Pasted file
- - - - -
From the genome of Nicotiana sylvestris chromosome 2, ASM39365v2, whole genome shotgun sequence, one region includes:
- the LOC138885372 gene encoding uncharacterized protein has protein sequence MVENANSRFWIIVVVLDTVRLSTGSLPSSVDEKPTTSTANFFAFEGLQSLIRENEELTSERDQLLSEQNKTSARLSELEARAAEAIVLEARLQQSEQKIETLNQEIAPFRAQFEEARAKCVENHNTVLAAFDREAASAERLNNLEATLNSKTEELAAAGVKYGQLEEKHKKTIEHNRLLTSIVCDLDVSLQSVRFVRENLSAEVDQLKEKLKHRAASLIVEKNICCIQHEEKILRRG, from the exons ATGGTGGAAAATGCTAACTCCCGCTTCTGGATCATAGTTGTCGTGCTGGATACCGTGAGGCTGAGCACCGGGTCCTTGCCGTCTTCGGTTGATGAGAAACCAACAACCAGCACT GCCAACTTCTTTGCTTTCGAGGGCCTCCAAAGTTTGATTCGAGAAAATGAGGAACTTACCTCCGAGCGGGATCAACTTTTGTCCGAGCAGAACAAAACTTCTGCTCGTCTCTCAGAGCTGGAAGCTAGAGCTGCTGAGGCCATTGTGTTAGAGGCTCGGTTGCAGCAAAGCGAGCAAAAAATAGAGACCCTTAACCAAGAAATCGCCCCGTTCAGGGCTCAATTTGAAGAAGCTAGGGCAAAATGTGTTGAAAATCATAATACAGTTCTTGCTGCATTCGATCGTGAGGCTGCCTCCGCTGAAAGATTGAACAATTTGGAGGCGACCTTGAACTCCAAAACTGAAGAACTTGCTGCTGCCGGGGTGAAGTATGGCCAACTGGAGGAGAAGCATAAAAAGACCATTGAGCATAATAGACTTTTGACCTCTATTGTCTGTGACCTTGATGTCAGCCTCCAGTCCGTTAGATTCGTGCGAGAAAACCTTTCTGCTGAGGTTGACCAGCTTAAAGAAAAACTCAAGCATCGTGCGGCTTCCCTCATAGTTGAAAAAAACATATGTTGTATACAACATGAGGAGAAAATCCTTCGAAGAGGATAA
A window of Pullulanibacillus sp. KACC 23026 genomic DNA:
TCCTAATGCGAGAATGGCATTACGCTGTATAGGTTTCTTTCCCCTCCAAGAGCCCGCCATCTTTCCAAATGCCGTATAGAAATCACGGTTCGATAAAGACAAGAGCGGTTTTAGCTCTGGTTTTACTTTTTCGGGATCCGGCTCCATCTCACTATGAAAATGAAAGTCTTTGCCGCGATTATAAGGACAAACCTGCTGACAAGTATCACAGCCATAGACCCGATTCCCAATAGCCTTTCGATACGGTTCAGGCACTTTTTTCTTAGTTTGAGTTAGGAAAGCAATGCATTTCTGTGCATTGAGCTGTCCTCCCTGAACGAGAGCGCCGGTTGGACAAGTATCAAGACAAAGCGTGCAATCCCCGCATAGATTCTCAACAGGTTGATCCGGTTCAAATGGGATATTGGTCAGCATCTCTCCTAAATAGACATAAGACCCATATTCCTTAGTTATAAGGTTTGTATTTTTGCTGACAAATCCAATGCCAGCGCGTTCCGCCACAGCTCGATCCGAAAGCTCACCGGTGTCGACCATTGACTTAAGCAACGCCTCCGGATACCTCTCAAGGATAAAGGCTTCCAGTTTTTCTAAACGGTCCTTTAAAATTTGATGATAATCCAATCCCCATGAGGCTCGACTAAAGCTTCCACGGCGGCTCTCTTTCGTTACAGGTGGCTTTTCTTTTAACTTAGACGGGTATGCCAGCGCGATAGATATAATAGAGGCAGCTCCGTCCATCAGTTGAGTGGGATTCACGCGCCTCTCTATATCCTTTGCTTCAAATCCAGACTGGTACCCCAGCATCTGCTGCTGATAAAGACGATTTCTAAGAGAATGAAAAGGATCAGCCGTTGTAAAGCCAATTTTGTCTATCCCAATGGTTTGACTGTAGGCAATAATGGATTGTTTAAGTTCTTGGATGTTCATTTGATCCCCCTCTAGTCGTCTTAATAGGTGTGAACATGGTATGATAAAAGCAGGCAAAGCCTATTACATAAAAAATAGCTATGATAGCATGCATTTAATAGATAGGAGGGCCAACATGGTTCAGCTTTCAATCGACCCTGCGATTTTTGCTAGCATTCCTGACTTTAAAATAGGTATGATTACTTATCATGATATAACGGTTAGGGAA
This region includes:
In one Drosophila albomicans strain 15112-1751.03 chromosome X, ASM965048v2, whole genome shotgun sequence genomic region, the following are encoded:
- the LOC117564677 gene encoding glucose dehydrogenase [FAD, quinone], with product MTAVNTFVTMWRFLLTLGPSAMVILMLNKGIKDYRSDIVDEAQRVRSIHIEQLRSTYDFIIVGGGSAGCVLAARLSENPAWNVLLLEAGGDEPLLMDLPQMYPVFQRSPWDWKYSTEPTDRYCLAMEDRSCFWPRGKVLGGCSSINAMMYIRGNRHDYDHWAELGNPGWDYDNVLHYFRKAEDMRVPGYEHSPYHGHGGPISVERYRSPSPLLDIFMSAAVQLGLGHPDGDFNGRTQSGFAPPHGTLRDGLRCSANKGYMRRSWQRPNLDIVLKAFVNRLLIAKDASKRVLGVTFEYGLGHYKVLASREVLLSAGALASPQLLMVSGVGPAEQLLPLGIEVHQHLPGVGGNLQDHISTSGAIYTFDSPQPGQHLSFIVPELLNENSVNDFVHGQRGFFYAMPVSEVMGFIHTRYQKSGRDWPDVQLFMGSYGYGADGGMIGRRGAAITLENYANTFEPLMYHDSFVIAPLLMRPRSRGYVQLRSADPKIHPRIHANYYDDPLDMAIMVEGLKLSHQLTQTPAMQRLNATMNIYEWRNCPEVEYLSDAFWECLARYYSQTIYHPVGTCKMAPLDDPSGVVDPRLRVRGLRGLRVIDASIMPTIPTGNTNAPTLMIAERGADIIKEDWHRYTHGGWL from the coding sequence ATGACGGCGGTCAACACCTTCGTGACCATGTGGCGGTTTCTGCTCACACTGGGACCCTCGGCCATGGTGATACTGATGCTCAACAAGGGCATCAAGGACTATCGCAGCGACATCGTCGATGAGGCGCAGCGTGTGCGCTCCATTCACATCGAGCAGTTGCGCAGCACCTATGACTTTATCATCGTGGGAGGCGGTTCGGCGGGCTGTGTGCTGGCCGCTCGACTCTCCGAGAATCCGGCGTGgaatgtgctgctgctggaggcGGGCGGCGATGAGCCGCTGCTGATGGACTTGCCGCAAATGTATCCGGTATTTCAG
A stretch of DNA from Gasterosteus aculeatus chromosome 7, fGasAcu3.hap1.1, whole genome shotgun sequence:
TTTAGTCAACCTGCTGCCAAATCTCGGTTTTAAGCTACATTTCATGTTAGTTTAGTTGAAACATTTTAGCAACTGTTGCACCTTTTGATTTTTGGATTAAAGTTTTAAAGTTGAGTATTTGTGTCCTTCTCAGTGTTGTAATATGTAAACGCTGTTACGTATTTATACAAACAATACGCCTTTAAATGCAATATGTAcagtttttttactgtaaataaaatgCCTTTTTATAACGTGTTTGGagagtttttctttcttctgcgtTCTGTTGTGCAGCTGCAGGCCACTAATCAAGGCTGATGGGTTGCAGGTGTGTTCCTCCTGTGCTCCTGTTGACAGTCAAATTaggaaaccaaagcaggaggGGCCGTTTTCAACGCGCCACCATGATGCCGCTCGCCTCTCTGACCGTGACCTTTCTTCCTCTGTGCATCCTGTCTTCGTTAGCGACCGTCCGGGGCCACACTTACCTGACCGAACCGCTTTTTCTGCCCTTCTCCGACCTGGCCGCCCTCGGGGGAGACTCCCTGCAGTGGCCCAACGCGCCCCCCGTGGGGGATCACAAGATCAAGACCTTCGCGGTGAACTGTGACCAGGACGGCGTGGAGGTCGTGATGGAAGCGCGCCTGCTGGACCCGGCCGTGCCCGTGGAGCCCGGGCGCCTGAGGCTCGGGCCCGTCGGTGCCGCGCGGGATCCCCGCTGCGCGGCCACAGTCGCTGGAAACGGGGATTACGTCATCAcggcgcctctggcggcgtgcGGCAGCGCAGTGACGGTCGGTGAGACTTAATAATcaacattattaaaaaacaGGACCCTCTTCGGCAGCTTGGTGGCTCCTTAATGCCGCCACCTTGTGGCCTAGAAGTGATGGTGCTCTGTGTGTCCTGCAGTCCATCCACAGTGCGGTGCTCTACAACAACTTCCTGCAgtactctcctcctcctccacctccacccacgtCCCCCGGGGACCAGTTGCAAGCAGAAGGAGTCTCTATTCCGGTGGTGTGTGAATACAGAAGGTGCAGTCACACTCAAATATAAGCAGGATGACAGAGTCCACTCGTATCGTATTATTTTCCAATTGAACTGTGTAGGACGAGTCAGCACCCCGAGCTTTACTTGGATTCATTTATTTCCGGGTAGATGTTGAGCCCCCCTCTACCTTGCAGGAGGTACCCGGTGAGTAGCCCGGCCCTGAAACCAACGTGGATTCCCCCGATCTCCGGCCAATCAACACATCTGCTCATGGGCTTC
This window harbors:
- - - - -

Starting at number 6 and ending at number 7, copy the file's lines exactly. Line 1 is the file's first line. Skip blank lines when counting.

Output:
In one Drosophila albomicans strain 15112-1751.03 chromosome X, ASM965048v2, whole genome shotgun sequence genomic region, the following are encoded:
- the LOC117564677 gene encoding glucose dehydrogenase [FAD, quinone], with product MTAVNTFVTMWRFLLTLGPSAMVILMLNKGIKDYRSDIVDEAQRVRSIHIEQLRSTYDFIIVGGGSAGCVLAARLSENPAWNVLLLEAGGDEPLLMDLPQMYPVFQRSPWDWKYSTEPTDRYCLAMEDRSCFWPRGKVLGGCSSINAMMYIRGNRHDYDHWAELGNPGWDYDNVLHYFRKAEDMRVPGYEHSPYHGHGGPISVERYRSPSPLLDIFMSAAVQLGLGHPDGDFNGRTQSGFAPPHGTLRDGLRCSANKGYMRRSWQRPNLDIVLKAFVNRLLIAKDASKRVLGVTFEYGLGHYKVLASREVLLSAGALASPQLLMVSGVGPAEQLLPLGIEVHQHLPGVGGNLQDHISTSGAIYTFDSPQPGQHLSFIVPELLNENSVNDFVHGQRGFFYAMPVSEVMGFIHTRYQKSGRDWPDVQLFMGSYGYGADGGMIGRRGAAITLENYANTFEPLMYHDSFVIAPLLMRPRSRGYVQLRSADPKIHPRIHANYYDDPLDMAIMVEGLKLSHQLTQTPAMQRLNATMNIYEWRNCPEVEYLSDAFWECLARYYSQTIYHPVGTCKMAPLDDPSGVVDPRLRVRGLRGLRVIDASIMPTIPTGNTNAPTLMIAERGADIIKEDWHRYTHGGWL from the coding sequence ATGACGGCGGTCAACACCTTCGTGACCATGTGGCGGTTTCTGCTCACACTGGGACCCTCGGCCATGGTGATACTGATGCTCAACAAGGGCATCAAGGACTATCGCAGCGACATCGTCGATGAGGCGCAGCGTGTGCGCTCCATTCACATCGAGCAGTTGCGCAGCACCTATGACTTTATCATCGTGGGAGGCGGTTCGGCGGGCTGTGTGCTGGCCGCTCGACTCTCCGAGAATCCGGCGTGgaatgtgctgctgctggaggcGGGCGGCGATGAGCCGCTGCTGATGGACTTGCCGCAAATGTATCCGGTATTTCAG